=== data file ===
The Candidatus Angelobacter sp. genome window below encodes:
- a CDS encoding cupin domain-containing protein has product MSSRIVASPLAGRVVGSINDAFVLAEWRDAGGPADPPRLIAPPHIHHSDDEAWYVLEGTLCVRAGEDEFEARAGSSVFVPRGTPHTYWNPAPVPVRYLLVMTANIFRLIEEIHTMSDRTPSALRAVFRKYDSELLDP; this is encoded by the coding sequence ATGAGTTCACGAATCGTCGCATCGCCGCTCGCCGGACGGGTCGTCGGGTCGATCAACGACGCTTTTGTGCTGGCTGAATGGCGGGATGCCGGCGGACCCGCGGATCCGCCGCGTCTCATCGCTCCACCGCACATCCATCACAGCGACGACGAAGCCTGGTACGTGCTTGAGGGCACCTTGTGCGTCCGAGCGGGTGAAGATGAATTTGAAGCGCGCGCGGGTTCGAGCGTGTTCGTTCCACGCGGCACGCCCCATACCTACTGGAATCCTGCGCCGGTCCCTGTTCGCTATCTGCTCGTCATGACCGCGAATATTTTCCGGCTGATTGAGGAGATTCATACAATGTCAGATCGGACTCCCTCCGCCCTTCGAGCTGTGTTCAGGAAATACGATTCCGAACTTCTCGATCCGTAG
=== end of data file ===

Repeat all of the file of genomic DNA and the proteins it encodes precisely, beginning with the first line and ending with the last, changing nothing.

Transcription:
The Candidatus Angelobacter sp. genome window below encodes:
- a CDS encoding cupin domain-containing protein has product MSSRIVASPLAGRVVGSINDAFVLAEWRDAGGPADPPRLIAPPHIHHSDDEAWYVLEGTLCVRAGEDEFEARAGSSVFVPRGTPHTYWNPAPVPVRYLLVMTANIFRLIEEIHTMSDRTPSALRAVFRKYDSELLDP; this is encoded by the coding sequence ATGAGTTCACGAATCGTCGCATCGCCGCTCGCCGGACGGGTCGTCGGGTCGATCAACGACGCTTTTGTGCTGGCTGAATGGCGGGATGCCGGCGGACCCGCGGATCCGCCGCGTCTCATCGCTCCACCGCACATCCATCACAGCGACGACGAAGCCTGGTACGTGCTTGAGGGCACCTTGTGCGTCCGAGCGGGTGAAGATGAATTTGAAGCGCGCGCGGGTTCGAGCGTGTTCGTTCCACGCGGCACGCCCCATACCTACTGGAATCCTGCGCCGGTCCCTGTTCGCTATCTGCTCGTCATGACCGCGAATATTTTCCGGCTGATTGAGGAGATTCATACAATGTCAGATCGGACTCCCTCCGCCCTTCGAGCTGTGTTCAGGAAATACGATTCCGAACTTCTCGATCCGTAG